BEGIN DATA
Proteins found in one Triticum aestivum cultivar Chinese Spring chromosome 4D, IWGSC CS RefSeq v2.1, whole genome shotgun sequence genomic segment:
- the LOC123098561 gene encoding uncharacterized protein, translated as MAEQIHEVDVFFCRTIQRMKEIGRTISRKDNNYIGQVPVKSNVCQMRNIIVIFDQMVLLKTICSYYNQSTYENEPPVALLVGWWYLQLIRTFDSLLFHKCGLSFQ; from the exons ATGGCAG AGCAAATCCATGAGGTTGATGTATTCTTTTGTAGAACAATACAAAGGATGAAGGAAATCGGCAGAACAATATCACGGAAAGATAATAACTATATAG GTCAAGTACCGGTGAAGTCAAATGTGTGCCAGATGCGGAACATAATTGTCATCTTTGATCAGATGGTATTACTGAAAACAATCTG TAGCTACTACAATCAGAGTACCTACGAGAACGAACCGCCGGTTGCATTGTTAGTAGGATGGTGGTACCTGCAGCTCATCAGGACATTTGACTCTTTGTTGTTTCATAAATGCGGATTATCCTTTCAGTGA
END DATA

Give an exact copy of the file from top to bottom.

Proteins found in one Triticum aestivum cultivar Chinese Spring chromosome 4D, IWGSC CS RefSeq v2.1, whole genome shotgun sequence genomic segment:
- the LOC123098561 gene encoding uncharacterized protein, translated as MAEQIHEVDVFFCRTIQRMKEIGRTISRKDNNYIGQVPVKSNVCQMRNIIVIFDQMVLLKTICSYYNQSTYENEPPVALLVGWWYLQLIRTFDSLLFHKCGLSFQ; from the exons ATGGCAG AGCAAATCCATGAGGTTGATGTATTCTTTTGTAGAACAATACAAAGGATGAAGGAAATCGGCAGAACAATATCACGGAAAGATAATAACTATATAG GTCAAGTACCGGTGAAGTCAAATGTGTGCCAGATGCGGAACATAATTGTCATCTTTGATCAGATGGTATTACTGAAAACAATCTG TAGCTACTACAATCAGAGTACCTACGAGAACGAACCGCCGGTTGCATTGTTAGTAGGATGGTGGTACCTGCAGCTCATCAGGACATTTGACTCTTTGTTGTTTCATAAATGCGGATTATCCTTTCAGTGA